Final resting place: Rose Anne Hall (nee Dryden), and her husband Sir John Hall (former Premier of New Zealand, and campaigner for universal suffrage). Churchyard of St John’s, Hororata, Canterbury, NZ. Image: Su Leslie 2018

Monuments to the dead are often elaborate structures; from mausolea and sarcophagi to intricately carved headstones of crosses, winged angels, birds, flora, and all manner of other symbolic elements. Often the more prominent the person in life, the more magnificent their funerary art.

So it was something of a surprise to find — in the churchyard of St John’s Anglican Church Hororata – the spartan graves of Sir John Hall (18241907) and his wife Rose, nee Dryden, (1828-1900).

Both Rose Dryden and John Hall were born in England and arrived in New Zealand as young adults. John Hall came to farm in Canterbury, but entered politics quite quickly. He served as a Cabinet Minister in several administrations, and as Premier of New Zealand between 8 Oct 1879 and 21 Apr 1882.

Although a conservative, Hall is best remembered as one of the major driving forces behind women’s suffrage in New Zealand, championing the cause in Parliament.

I can find little information about Rose Dryden. Indeed she is not even mentioned in Hall’s biography in Te Ara — Encyclopedia of New Zealand.  In fact, the only reference I can find for her in NZ historical sources is an entry in NZ History that she (probably) signed the Women’s Suffrage petition, alongside 32,000 other women. This petition was famously presented to Parliament by her husband; all 500 pages glued together to form a roll that stretched over 270 metres.

The Halls were prominent citizens of the Canterbury province, having their farm and homestead in Hororata. They were actively involved in the community — regularly attending church at St John’s (and apparently teaching in the Sunday School), as well as school prize-giving, sports days and other events. I know this because the Big T’s family also has strong roots in Hororata, and newspaper archives tell me that some of his ancestors were recipients of those school prizes.

The Big T and I spent well over an hour in the St John’s churchyard, searching for — and finding — headstones for a very large number of his ancestors. Amongst those memorials to the dead, the Halls’ graves stand out as perhaps the plainest and most spartan.

Perhaps their children believe that the best memorial to their parents lies in the ballot papers cast by women in each election.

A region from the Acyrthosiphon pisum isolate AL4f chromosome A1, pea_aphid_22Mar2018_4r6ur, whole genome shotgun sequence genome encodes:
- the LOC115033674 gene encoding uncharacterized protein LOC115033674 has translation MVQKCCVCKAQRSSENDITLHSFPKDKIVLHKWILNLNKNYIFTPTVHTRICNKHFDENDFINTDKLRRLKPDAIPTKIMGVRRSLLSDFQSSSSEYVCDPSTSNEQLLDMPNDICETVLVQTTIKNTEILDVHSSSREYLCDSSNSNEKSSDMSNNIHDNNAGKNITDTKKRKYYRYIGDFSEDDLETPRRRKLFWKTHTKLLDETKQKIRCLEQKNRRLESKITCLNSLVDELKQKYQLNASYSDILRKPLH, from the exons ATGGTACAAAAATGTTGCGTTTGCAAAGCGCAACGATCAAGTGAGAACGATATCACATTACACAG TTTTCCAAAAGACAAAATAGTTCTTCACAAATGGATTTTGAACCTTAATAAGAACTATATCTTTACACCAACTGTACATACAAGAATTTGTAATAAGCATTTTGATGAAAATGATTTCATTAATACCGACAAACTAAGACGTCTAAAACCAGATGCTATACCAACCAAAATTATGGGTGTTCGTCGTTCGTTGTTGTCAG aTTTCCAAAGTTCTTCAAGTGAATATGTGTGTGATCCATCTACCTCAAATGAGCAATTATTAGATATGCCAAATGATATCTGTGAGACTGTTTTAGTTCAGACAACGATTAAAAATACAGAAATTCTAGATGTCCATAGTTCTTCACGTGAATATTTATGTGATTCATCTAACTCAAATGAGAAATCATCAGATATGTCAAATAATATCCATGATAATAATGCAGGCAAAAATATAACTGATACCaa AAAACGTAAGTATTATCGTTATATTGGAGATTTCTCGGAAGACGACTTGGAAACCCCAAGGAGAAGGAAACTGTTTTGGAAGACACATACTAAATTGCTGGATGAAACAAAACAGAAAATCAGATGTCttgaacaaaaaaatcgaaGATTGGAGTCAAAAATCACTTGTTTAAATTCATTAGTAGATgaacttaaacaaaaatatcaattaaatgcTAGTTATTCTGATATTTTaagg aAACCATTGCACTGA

Posted to Ragtag Daily Prompt |spartan

31 thoughts on “Spartan

    • I like to think so. According to the obituary of the Big T’s great grandmother, she worked for the Hall family, but I don’t know in what capacity. We have no family letters or documents that give any indication, and I’ve asked the most elderly aunts but it was news to them.

      Liked by 3 people

  1. How ironic that the wife of the man who promoted women’s suffrage has no story of her town to be found in his biography or elsewhere. But sadly not surprising.

    And yes, our actions in life are the best way to create our legacy. Not our gravestones.

    Liked by 1 person

  2. Lovely photo, Su, and interesting that the graves are relatively plain. After reading your post, I remembered posting a photo of a memorial seat for Sir John Hall in the Christchurch Botanic Gardens. It is a simple and humble seat. I wonder if there is a similar one somewhere for his wife? Perhaps her descendants didn’t think a memorial was necessary. Perhaps she was a person who didn’t want any fuss or acknowledgement. Or perhaps, like all those women are now being given belated obituaries in the New York Times, she was simply ignored by history.

    Liked by 1 person

  3. Interestingly, as it is almost the time of the year to remember Parihaka, two great great grand daughters of John Hall, who was Prime Minister at the time of the invasion, were present at the Crown’s apology to the people of Parihaka.
    They are both women Sir John would be proud of.
    Min Hall is an architect. Her website gives her office address as Auckland.

    Liked by 1 person

    • Thank you Sarah. It was pretty special for us, finding so many of T’s ancestors buried in the same place. And then the Hall’s with their connection to women’s suffrage. I agree; ballots before monuments any day. xxxxx

      Liked by 1 person

  4. Pingback: Spartan — Zimmerbitch – Goddamn Media

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